The commander of the newly created U.S. Africa Command, or Africom, carefully sidestepped a question about whether the new command, with headquarters in Stuttgart, Germany, was created with an eye toward strategic competition with China, which is expanding its influence into the continent.

"I can't judge what the Chinese do or don't do, but I would say where there are common objectives we would look to be complementary to what we do in the hopes of creating a more stable continent of Africa," said Army Gen. William E. Ward, noting that many nations are involved in Africa, including China, India, Russia and European states.

"We do what we do because it's in our national security and our foreign-policy interest to do our work," he told reporters at a breakfast meeting on Oct. 8.

"So, for us, where there are common objectives in pursuit of stability, where there are common objectives in pursuit of increased security, I think we would look forward to doing our efforts as cooperatively as possible so that those security and stability effects had the best chance of being realized in whatever part of the continent that we work."

Gen. Ward said threats in Africa include "extremism, terrorism, illegal activity in territorial waters, ungoverned and undergoverned spaces," while illegal immigration and corruption pose "internal threats."

Africom will help Africans "be in a better posture to provide for their own security," he said.

"So where we can provide assistance to them in that effort, that's where our command comes into the mix there."

China's government indirectly has criticized the creation of the command. The Communist Party Central Committee newspaper People's Daily has questioned the U.S. military presence, stating that the vast majority of African nations think the command "operates for oil and resources rather than for the benefit and interests of the African people."

A weekly newspaper published by the state-run Xinhua news agency reported that U.S. and other Western powers are working to "squeeze out China" from Africa.

"Africa is no longer the exclusive domain of certain western powers, and certainly it is not the new battleground for confrontation among the powers in the 21st century as alleged by certain Western media," the Xinhua-owned Cankao Xiaoxi reported Jan. 7. "Instead, it should be the new venue for equal competition and cooperation in development among all countries in order to bring about the rejuvenation of this ancient continent."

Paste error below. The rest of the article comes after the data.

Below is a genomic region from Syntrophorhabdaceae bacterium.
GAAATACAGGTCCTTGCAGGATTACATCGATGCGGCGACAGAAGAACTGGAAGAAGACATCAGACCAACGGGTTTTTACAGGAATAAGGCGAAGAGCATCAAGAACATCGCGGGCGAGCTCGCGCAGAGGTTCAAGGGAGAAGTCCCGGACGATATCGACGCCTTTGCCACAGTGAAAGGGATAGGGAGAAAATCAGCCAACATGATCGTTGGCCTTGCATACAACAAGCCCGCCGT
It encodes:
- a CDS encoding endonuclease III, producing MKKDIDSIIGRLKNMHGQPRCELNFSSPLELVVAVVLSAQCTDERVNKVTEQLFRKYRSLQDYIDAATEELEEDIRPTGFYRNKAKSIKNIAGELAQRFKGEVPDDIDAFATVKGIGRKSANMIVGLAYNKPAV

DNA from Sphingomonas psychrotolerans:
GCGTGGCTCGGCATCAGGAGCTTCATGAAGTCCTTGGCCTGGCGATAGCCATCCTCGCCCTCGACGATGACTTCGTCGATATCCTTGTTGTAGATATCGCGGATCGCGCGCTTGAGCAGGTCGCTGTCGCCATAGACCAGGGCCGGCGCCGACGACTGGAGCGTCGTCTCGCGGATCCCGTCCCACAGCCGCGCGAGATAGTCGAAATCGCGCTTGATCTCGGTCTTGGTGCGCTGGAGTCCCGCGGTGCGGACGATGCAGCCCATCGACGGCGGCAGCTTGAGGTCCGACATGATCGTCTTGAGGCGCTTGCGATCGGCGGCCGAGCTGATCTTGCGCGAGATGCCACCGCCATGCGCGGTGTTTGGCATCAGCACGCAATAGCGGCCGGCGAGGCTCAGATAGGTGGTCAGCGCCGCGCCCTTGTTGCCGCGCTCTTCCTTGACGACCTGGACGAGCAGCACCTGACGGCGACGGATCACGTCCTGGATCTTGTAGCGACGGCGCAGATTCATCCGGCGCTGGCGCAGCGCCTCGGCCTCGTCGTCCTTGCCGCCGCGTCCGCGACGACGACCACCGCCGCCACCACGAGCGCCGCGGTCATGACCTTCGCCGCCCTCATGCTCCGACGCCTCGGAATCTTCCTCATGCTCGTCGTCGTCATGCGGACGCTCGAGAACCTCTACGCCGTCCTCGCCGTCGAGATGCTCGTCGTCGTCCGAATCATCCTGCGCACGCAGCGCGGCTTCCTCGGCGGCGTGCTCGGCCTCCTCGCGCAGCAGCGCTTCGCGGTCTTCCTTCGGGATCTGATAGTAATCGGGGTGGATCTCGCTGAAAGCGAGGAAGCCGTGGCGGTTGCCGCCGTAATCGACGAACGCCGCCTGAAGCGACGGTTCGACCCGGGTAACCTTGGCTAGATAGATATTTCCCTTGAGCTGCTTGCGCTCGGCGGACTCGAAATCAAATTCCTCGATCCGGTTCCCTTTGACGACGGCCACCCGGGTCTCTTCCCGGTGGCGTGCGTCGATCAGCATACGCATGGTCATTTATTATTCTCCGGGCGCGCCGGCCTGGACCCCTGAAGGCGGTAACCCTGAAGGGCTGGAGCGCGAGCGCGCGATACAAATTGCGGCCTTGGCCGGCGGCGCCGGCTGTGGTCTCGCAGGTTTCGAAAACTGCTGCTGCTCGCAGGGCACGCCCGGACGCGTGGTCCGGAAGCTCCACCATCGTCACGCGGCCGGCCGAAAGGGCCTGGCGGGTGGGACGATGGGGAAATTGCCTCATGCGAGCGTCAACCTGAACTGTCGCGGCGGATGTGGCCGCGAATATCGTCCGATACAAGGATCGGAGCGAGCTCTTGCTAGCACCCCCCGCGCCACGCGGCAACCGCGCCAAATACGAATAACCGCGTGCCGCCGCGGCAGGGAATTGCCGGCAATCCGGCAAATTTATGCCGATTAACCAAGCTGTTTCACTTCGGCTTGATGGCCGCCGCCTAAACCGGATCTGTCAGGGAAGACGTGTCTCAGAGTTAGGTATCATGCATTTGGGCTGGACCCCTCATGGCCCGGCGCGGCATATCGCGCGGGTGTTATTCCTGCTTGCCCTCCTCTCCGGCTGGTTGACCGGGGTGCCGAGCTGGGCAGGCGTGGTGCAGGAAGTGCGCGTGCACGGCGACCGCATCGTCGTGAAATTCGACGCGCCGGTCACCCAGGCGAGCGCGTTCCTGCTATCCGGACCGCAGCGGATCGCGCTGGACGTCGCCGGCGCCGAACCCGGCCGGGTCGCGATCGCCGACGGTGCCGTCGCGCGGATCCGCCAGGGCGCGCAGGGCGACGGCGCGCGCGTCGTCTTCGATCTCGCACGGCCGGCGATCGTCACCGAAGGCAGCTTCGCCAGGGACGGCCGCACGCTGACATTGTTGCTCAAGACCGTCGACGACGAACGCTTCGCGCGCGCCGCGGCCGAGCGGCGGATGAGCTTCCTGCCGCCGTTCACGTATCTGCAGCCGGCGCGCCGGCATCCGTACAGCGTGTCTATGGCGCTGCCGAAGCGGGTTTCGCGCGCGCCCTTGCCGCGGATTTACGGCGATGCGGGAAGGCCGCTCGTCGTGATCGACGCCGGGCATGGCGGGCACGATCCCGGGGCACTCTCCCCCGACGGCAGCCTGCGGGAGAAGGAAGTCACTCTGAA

Thomas J. Christensen, deputy assistant secretary of state for East Asian and Pacific affairs, told a Senate hearing in June that "we remain concerned with a general lack of transparency regarding China's foreign assistance practices in Africa." He stated that "on occasion, it appears that China's policies serve to undercut the efforts of others to use investment and development assistance to produce improved governance."

China also uses foreign aid as a trade tool that appears aimed at securing "natural resources and access to markets," Mr. Christensen said.

Additionally, Chinese arms sales to repressive regimes in such places as Sudan and Zimbabwe "contribute to instability and endanger China's long-term interests on the continent."

Chinese Embassy press spokesman Wang Baodong could not be reached for comment.

Jiang Yu, a Foreign Ministry press spokeswoman, was asked last year if the command was targeted at China and said China's presence is "conducive to peace, stability and development of Africa, and … welcomed and supported by African countries and people."

"We hope countries do more to promote peace, stability and development in Africa," she said.

Bill Gertz covers national security affairs. He can be reached at 202/636-3274, or at insidethering@washingtontimes.com.

About the Author
Bill Gertz

Bill Gertz

Bill Gertz is a national security columnist for The Washington Times and senior editor at The Washington Free Beacon (www.freebeacon.com). He has been with The Times since 1985.

He is the author of six books, four of them national best-sellers. His latest book, “The Failure Factory,” on government bureaucracy and national security, was published in September 2008.